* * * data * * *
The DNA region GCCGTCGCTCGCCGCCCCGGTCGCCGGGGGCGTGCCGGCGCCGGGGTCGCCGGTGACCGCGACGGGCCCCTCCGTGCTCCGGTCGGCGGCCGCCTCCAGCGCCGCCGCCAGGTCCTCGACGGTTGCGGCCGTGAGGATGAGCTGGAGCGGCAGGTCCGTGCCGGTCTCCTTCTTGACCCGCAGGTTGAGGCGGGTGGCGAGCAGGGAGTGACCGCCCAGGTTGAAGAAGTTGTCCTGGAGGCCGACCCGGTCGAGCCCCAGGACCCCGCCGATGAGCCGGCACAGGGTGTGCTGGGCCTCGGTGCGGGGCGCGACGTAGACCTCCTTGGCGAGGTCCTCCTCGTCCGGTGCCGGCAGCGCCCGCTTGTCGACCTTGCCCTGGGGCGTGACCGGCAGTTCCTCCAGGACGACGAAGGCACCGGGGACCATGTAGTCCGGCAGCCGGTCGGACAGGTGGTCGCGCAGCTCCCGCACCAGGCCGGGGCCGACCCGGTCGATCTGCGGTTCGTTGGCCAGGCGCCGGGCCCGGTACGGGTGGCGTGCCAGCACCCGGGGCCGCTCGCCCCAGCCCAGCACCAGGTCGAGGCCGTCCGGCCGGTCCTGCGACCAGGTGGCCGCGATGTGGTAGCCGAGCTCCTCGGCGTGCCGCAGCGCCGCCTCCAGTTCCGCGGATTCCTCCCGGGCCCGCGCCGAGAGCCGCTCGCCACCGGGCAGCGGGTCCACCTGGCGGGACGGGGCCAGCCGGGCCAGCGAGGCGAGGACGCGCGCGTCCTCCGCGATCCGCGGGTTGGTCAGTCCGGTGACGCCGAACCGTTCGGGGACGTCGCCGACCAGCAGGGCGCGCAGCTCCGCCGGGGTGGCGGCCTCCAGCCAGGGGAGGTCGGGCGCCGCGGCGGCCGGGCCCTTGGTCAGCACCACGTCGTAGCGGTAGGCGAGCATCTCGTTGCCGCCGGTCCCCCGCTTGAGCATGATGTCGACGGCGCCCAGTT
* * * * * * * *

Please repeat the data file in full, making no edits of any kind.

The DNA region GCCGTCGCTCGCCGCCCCGGTCGCCGGGGGCGTGCCGGCGCCGGGGTCGCCGGTGACCGCGACGGGCCCCTCCGTGCTCCGGTCGGCGGCCGCCTCCAGCGCCGCCGCCAGGTCCTCGACGGTTGCGGCCGTGAGGATGAGCTGGAGCGGCAGGTCCGTGCCGGTCTCCTTCTTGACCCGCAGGTTGAGGCGGGTGGCGAGCAGGGAGTGACCGCCCAGGTTGAAGAAGTTGTCCTGGAGGCCGACCCGGTCGAGCCCCAGGACCCCGCCGATGAGCCGGCACAGGGTGTGCTGGGCCTCGGTGCGGGGCGCGACGTAGACCTCCTTGGCGAGGTCCTCCTCGTCCGGTGCCGGCAGCGCCCGCTTGTCGACCTTGCCCTGGGGCGTGACCGGCAGTTCCTCCAGGACGACGAAGGCACCGGGGACCATGTAGTCCGGCAGCCGGTCGGACAGGTGGTCGCGCAGCTCCCGCACCAGGCCGGGGCCGACCCGGTCGATCTGCGGTTCGTTGGCCAGGCGCCGGGCCCGGTACGGGTGGCGTGCCAGCACCCGGGGCCGCTCGCCCCAGCCCAGCACCAGGTCGAGGCCGTCCGGCCGGTCCTGCGACCAGGTGGCCGCGATGTGGTAGCCGAGCTCCTCGGCGTGCCGCAGCGCCGCCTCCAGTTCCGCGGATTCCTCCCGGGCCCGCGCCGAGAGCCGCTCGCCACCGGGCAGCGGGTCCACCTGGCGGGACGGGGCCAGCCGGGCCAGCGAGGCGAGGACGCGCGCGTCCTCCGCGATCCGCGGGTTGGTCAGTCCGGTGACGCCGAACCGTTCGGGGACGTCGCCGACCAGCAGGGCGCGCAGCTCCGCCGGGGTGGCGGCCTCCAGCCAGGGGAGGTCGGGCGCCGCGGCGGCCGGGCCCTTGGTCAGCACCACGTCGTAGCGGTAGGCGAGCATCTCGTTGCCGCCGGTCCCCCGCTTGAGCATGATGTCGACGGCGCCCAGTT